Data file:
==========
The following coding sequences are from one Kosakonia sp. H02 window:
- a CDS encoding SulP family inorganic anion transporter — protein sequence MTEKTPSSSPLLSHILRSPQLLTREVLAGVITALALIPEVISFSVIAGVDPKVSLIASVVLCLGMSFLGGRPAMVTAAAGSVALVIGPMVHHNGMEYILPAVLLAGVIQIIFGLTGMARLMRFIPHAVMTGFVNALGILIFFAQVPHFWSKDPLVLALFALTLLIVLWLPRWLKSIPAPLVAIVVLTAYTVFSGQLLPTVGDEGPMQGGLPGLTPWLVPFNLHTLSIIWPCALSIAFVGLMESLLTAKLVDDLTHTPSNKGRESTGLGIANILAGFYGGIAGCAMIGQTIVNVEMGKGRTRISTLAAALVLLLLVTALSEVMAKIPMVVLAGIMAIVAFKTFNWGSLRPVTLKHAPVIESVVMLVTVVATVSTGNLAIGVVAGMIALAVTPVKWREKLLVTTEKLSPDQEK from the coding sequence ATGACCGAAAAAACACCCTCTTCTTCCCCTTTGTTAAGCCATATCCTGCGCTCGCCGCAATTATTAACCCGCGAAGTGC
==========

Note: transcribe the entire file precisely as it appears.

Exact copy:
The following coding sequences are from one Kosakonia sp. H02 window:
- a CDS encoding SulP family inorganic anion transporter — protein sequence MTEKTPSSSPLLSHILRSPQLLTREVLAGVITALALIPEVISFSVIAGVDPKVSLIASVVLCLGMSFLGGRPAMVTAAAGSVALVIGPMVHHNGMEYILPAVLLAGVIQIIFGLTGMARLMRFIPHAVMTGFVNALGILIFFAQVPHFWSKDPLVLALFALTLLIVLWLPRWLKSIPAPLVAIVVLTAYTVFSGQLLPTVGDEGPMQGGLPGLTPWLVPFNLHTLSIIWPCALSIAFVGLMESLLTAKLVDDLTHTPSNKGRESTGLGIANILAGFYGGIAGCAMIGQTIVNVEMGKGRTRISTLAAALVLLLLVTALSEVMAKIPMVVLAGIMAIVAFKTFNWGSLRPVTLKHAPVIESVVMLVTVVATVSTGNLAIGVVAGMIALAVTPVKWREKLLVTTEKLSPDQEK from the coding sequence ATGACCGAAAAAACACCCTCTTCTTCCCCTTTGTTAAGCCATATCCTGCGCTCGCCGCAATTATTAACCCGCGAAGTGC